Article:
The value of a power factor will range from 0 to 1.
If currents and voltages are perfectly sinusoidal signals, power factor equals cos φ.
A power factor close to unity means that the reactive energy is small compared with the active energy, while a low value of power factor indicates the opposite condition.
Power vector diagram
  • Active power P (in kW)
  - Single phase (1 phase and neutral): P = V I cos φ
  - Single phase (phase to phase): P = U I cos φ
  - Three phase (3 wires or 3 wires + neutral): P = \sqrt 3 U I cos φ
  • Reactive power Q (in kvar)
- Single phase (1 phase and neutral): P = V I sin φ
- Single phase (phase to phase): Q = U I sin φ
- Three phase (3 wires or 3 wires + neutral): P = \sqrt 3 U I sin φ
  • Apparent power S (in kVA)
  - Single phase (1 phase and neutral): S = V I
  - Single phase (phase to phase): S = U I
  - Three phase (3 wires or 3 wires + neutral): P = \sqrt 3 U I
where:
V = Voltage between phase and neutral
U = Voltage between phases
I = Line current
φ = Phase angle between vectors V and I.
  - For balanced and near-balanced loads on 4-wire systems
Current and voltage vectors, and derivation of the power diagram
The power “vector” diagram is a useful artifice, derived directly from the true rotating vector diagram of currents and voltage, as follows:
The power-system voltages are taken as the reference quantities, and one phase only is considered on the assumption of balanced 3-phase loading.
The reference phase voltage (V) is co-incident with the horizontal axis, and the current (I) of that phase will, for practically all power-system loads, lag the voltage by an angle φ.
The component of I which is in phase with V is the “wattful” component of I and is equal to I cos φ, while VI cos φ equals the active power (in kW) in the circuit, if V is expressed in kV.
The component of I which lags 90 degrees behind V is the wattless component of I and is equal to I sin φ, while VI sinφ equals the reactive power (in kvar) in the circuit, if V is expressed in kV.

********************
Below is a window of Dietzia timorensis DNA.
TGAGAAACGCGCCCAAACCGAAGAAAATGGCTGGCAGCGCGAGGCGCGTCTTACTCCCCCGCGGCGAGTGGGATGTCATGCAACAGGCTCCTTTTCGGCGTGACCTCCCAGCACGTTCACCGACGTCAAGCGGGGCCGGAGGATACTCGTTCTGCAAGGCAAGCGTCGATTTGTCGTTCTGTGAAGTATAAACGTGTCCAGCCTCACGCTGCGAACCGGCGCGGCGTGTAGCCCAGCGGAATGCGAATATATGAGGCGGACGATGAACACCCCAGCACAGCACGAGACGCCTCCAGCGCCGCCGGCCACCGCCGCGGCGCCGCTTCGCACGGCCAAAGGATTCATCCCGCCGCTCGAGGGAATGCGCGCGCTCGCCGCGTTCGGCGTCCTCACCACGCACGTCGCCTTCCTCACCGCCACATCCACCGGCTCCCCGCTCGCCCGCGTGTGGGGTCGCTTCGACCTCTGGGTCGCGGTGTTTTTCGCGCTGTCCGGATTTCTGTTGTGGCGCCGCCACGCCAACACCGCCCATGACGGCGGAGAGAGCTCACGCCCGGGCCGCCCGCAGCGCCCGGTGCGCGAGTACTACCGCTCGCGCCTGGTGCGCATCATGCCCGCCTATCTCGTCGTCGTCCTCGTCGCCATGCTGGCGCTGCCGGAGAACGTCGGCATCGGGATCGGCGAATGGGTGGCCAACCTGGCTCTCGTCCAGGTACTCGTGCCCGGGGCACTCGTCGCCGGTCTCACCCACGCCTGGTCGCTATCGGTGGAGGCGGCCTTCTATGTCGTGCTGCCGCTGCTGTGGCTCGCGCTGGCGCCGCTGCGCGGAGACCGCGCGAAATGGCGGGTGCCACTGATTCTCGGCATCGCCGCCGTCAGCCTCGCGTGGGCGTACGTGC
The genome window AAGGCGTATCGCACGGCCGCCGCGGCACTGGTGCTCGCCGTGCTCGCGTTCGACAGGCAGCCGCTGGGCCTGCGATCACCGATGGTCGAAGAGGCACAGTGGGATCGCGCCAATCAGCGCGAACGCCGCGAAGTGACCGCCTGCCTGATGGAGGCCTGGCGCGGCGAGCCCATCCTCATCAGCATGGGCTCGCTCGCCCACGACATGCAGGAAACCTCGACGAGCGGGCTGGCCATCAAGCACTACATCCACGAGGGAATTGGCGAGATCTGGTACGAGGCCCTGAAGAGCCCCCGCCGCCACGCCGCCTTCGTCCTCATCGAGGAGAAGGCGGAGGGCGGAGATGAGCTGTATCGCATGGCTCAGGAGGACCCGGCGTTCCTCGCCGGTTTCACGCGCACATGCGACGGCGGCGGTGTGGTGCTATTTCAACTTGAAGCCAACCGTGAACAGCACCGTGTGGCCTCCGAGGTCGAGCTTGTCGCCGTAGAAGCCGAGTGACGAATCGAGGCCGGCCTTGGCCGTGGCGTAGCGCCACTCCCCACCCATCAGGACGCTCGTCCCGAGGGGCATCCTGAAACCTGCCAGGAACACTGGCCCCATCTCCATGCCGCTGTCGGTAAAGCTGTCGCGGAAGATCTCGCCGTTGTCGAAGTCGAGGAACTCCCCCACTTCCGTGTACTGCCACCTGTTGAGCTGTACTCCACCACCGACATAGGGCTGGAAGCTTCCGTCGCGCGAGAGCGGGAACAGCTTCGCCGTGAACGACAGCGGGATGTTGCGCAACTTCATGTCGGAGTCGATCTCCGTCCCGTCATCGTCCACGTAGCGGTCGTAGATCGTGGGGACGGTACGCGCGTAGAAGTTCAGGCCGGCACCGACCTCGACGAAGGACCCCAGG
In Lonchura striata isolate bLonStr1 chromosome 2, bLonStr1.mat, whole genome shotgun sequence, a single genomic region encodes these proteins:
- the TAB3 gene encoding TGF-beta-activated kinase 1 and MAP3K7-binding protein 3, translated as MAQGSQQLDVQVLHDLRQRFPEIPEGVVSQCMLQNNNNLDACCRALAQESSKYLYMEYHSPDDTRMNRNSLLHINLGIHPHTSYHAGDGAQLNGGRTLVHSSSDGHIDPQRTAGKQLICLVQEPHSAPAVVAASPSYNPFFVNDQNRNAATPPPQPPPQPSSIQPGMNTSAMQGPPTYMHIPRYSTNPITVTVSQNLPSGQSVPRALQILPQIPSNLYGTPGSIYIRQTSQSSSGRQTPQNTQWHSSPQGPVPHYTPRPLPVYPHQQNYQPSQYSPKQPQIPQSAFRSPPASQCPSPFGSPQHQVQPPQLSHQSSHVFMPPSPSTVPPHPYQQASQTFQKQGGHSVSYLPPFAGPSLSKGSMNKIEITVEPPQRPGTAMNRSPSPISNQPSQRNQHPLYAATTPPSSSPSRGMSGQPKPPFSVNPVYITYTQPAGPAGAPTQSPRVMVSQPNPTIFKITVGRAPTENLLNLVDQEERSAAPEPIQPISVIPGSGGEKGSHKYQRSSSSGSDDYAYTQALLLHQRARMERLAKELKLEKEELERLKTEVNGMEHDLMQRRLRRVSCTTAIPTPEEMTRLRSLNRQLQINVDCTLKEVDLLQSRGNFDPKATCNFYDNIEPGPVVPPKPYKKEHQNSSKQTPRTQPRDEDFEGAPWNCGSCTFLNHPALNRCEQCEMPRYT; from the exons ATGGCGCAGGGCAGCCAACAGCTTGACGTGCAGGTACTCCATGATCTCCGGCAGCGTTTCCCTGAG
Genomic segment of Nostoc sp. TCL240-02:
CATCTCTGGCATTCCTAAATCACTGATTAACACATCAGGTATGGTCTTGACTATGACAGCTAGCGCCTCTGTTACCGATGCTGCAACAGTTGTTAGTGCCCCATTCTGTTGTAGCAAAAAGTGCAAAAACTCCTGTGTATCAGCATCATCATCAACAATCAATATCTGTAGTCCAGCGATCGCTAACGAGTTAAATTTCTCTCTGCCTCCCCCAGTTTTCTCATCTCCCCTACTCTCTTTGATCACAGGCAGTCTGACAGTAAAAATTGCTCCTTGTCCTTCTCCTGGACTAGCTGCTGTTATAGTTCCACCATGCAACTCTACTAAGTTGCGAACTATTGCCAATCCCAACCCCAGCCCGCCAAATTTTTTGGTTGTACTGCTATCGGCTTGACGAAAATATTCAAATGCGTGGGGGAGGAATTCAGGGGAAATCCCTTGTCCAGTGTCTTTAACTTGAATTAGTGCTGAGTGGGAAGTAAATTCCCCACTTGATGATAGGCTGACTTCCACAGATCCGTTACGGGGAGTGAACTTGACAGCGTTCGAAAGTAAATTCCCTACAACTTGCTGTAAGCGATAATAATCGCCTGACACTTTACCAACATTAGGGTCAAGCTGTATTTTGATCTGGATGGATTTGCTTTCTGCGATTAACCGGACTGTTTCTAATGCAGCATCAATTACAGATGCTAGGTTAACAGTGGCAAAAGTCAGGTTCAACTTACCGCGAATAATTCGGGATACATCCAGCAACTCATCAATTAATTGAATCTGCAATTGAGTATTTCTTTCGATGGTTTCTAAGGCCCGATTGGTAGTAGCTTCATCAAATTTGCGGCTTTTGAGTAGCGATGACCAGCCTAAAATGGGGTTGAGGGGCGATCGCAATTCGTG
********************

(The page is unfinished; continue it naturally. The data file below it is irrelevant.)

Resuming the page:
If the vector I is multiplied by V, expressed in kV, then VI equals the apparent power (in kVA) for the circuit.
The simple formula is obtained: S2 = P2 + Q2
The above kW, kvar and kVA values per phase, when multiplied by 3, can therefore conveniently represent the relationships of kVA, kW, kvar and power factor for a total 3-phase load, as shown in Figure L3.


FigL03.jpg











Fig. L3: Power diagram
An example of power calculations (see Fig. L4)


Type of circuitApparent power S (kVA)Active power P (kW)Reactive power Q (kvar)
Single-phase (phase and neutral)  S = VIP = VI cos φQ = VI sin φ
Single-phase (phase to phase)  S = UIP = UI cos φQ = UI sin φ
Example        5 kW of load10 kVA5 kW8.7 kvar
cos φ = 0.5
Three phase 3-wires or 3-wires + neutralS = \sqrt 3 UIP = \sqrt 3 UI cos φQ = \sqrt 3 UI sin φ
ExampleMotor Pn = 51 kW65 kVA56 kW33 kvar
cos φ= 0.86
ρ= 0.91 (motor efficiency)
Fig. L4: Example in the calculation of active and reactive power


Practical values of power factor

The calculations for the three-phase example above are as follows:
Pn = delivered shaft power = 51 kW
P = active power consumed

P=\frac {Pn}{\rho}=\frac{51}{0.91}=56\, kW
S = apparent power

S=\frac{P}{cos \phi}=\frac {56}{0.86}= 65\, kVA
So that, on referring to diagram Figure L5 or using a pocket calculator, the value of tan φcorresponding to a cos φ of 0.86 is found to be 0.59
Q = P tan φ = 56 x 0.59 = 33 kvar (see Figure L15).
Alternatively

Q=\sqrt{S^2 - P^2}=\sqrt{65^2 - 56^2}=33\, kvar

Average power factor values for the most commonly-used equipment and appliances (see Fig. L6)


FigL05.jpg










Fig. L5: Calculation power diagram

Equipment and appliancescos φtan φ
  • Common induction motor
loaded at
0%
25%
50%
75%
100%
0.17
0.55
0.73
0.80
0.85
5.80
1.52
0.94
0.75
0.62
  • Incandescent lamps
  • Fluorescent lamps (uncompensated)
  • Fluorescent lamps (compensated)
  • Discharge lamps
  
1.0
0.5
0.93
0.4 to 0.6
0
1.73
0.39
2.29 to 1.33
  • Ovens using resistance elements
  • Induction heating ovens (compensated)
  • Dielectric type heating ovens
  
1.0
0.85
0.85
0
0.62
0.62
  • Resistance-type soldering machines
  • Fixed 1-phase arc-welding set
  • Arc-welding motor-generating set
  • Arc-welding transformer-rectifier set
  
0.8 to 0.9
0.5
0.7 to 0.9
0.7 to 0.8
0.75 to 0.48
1.73
1.02 to 0.48
1.02 to 0.75
  • Arc furnace
  0.80.75